19. Factors affecting stress assisted corrosion cracking of carbon steel under industrial boiler conditions

    Science.gov (United States)

    Yang, Dong

    Failure of carbon steel boiler tubes from waterside has been reported in the utility boilers and industrial boilers for a long time. In industrial boilers, most waterside tube cracks are found near heavy attachment welds on the outer surface and are typically blunt, with multiple bulbous features indicating a discontinuous growth. These types of tube failures are typically referred to as stress assisted corrosion (SAC). For recovery boilers in the pulp and paper industry, these failures are particularly important as any water leak inside the furnace can potentially lead to smelt-water explosion. Metal properties, environmental variables, and stress conditions are the major factors influencing SAC crack initation and propagation in carbon steel boiler tubes. Slow strain rate tests (SSRT) were conducted under boiler water conditions to study the effect of temperature, oxygen level, and stress conditions on crack initation and propagation on SA-210 carbon steel samples machined out of boiler tubes. Heat treatments were also performed to develop various grain size and carbon content on carbon steel samples, and SSRTs were conducted on these samples to examine the effect of microstructure features on SAC cracking. Mechanisms of SAC crack initation and propagation were proposed and validated based on interrupted slow strain tests (ISSRT). Water chemistry guidelines are provided to prevent SAC and fracture mechanics model is developed to predict SAC failure on industrial boiler tubes.

  20. Effect of Heat Input on Geometry of Austenitic Stainless Steel Weld Bead on Low Carbon Steel

    Science.gov (United States)

    Saha, Manas Kumar; Hazra, Ritesh; Mondal, Ajit; Das, Santanu

    2018-05-01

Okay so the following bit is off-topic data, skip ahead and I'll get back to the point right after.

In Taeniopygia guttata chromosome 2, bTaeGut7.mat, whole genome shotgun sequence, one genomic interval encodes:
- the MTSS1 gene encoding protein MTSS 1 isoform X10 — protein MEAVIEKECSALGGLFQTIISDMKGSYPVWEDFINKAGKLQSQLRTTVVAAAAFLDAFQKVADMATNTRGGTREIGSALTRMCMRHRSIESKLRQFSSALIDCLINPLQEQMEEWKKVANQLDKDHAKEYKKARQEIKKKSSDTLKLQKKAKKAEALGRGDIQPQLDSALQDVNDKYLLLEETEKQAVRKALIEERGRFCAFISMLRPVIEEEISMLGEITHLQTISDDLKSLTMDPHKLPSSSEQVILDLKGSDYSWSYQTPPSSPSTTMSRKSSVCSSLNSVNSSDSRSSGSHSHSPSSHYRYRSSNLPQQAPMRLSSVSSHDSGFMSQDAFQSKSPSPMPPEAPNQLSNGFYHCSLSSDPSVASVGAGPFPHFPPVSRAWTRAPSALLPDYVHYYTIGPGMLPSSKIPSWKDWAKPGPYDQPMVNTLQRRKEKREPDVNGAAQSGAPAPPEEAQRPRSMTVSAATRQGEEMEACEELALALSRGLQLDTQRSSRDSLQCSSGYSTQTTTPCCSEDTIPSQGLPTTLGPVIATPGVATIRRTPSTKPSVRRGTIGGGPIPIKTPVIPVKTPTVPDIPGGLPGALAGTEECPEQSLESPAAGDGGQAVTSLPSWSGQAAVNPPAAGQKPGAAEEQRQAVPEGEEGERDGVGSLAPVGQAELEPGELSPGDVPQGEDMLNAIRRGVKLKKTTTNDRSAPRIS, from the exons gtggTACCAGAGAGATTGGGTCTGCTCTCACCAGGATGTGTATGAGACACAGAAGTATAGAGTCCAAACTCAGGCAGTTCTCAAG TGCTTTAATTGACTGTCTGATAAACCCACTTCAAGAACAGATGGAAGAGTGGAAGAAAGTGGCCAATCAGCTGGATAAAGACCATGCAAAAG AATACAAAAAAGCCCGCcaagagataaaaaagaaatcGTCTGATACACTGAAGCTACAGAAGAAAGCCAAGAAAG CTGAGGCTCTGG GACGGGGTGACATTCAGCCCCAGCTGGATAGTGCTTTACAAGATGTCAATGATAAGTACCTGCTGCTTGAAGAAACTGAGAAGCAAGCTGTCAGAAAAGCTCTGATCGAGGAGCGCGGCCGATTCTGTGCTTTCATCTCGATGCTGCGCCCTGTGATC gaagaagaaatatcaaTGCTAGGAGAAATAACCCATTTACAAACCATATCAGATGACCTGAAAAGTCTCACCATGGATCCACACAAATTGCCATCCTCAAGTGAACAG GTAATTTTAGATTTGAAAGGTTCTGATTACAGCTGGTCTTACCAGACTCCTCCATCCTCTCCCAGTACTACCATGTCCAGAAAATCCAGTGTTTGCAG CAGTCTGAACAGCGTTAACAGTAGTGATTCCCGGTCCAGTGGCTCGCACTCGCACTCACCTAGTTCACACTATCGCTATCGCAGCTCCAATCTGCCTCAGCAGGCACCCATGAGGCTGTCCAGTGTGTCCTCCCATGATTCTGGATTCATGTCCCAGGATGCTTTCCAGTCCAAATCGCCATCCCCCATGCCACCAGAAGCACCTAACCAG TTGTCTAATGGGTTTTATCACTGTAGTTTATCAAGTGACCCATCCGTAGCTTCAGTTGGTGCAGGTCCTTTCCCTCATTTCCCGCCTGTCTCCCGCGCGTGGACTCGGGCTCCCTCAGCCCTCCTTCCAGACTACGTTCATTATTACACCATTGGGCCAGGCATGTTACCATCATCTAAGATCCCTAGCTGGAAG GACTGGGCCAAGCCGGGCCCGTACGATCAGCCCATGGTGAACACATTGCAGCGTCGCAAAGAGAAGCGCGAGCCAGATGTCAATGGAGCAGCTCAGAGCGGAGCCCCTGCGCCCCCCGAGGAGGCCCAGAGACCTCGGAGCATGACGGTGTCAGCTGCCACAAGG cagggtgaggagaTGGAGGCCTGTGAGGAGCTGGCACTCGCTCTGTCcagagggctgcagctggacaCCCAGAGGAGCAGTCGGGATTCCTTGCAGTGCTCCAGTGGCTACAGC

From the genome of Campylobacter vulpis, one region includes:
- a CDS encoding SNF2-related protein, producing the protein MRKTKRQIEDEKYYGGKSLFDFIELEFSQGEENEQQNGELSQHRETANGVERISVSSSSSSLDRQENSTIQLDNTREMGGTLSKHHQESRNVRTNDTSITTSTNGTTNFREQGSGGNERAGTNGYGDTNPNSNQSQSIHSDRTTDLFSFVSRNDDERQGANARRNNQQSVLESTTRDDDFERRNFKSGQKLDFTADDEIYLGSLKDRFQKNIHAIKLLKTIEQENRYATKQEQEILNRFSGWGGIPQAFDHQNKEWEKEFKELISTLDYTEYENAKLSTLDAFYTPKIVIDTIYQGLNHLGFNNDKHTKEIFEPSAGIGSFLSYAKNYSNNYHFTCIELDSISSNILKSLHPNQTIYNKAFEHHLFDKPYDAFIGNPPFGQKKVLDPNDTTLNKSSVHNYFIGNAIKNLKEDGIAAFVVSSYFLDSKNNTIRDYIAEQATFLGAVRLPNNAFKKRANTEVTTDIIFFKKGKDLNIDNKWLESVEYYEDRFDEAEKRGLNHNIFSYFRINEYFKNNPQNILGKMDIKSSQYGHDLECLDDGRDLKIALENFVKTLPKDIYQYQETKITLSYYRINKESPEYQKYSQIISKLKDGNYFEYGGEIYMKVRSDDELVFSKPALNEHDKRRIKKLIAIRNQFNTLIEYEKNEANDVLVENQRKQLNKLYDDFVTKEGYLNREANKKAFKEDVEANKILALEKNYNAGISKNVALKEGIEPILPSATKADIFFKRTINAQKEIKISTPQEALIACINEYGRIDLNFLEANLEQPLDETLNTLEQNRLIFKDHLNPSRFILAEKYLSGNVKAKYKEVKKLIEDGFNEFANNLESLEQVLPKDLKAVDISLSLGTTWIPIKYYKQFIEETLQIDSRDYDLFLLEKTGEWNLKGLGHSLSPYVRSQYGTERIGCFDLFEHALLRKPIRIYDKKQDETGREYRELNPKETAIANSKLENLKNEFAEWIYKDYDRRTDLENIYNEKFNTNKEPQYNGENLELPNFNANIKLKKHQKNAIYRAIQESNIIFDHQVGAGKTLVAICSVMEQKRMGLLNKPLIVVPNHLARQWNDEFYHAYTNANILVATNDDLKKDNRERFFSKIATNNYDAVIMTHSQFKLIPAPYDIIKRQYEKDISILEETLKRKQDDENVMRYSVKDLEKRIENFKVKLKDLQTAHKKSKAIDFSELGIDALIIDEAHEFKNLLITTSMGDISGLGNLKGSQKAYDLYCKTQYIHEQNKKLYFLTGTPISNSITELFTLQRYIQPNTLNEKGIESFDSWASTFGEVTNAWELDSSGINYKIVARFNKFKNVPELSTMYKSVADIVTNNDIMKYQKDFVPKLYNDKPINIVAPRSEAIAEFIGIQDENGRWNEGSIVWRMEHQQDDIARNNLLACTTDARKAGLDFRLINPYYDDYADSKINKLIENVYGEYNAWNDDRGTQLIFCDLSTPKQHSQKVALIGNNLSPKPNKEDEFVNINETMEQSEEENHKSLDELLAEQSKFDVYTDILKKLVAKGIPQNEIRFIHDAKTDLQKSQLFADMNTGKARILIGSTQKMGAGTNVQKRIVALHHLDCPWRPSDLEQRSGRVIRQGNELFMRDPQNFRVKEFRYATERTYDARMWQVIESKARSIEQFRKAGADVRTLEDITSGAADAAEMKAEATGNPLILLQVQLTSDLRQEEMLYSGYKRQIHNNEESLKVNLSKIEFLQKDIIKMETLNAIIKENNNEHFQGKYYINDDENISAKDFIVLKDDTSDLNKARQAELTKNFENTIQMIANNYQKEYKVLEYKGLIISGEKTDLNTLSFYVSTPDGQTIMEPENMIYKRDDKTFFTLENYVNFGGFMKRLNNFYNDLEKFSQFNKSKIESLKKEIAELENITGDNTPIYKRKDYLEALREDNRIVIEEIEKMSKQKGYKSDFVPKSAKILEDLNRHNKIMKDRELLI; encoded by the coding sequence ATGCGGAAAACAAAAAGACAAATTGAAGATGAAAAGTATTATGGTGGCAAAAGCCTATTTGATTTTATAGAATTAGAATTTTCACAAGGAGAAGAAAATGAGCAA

Among different weld cladding processes, gas metal arc welding (GMAW) cladding becomes a cost effective, user friendly, versatile method for protecting the surface of relatively lower grade structural steels from corrosion and/or erosion wear by depositing high grade stainless steels onto them. The quality of cladding largely depends upon the bead geometry of the weldment deposited. Weld bead geometry parameters, like bead width, reinforcement height, depth of penetration, and ratios like reinforcement form factor (RFF) and penetration shape factor (PSF) determine the quality of the weld bead geometry. Various process parameters of gas metal arc welding like heat input, current, voltage, arc travel speed, mode of metal transfer, etc. influence formation of bead geometry. In the current experimental investigation, austenite stainless steel (316) weld beads are formed on low alloy structural steel (E350) by GMAW using 100% CO2 as the shielding gas. Different combinations of current, voltage and arc travel speed are chosen so that heat input increases from 0.35 to 0.75 kJ/mm. Nine number of weld beads are deposited and replicated twice. The observations show that weld bead width increases linearly with increase in heat input, whereas reinforcement height and depth of penetration do not increase with increase in heat input. Regression analysis is done to establish the relationship between heat input and different geometrical parameters of weld bead. The regression models developed agrees well with the experimental data. Within the domain of the present experiment, it is observed that at higher heat input, the weld bead gets wider having little change in penetration and reinforcement; therefore, higher heat input may be recommended for austenitic stainless steel cladding on low alloy steel.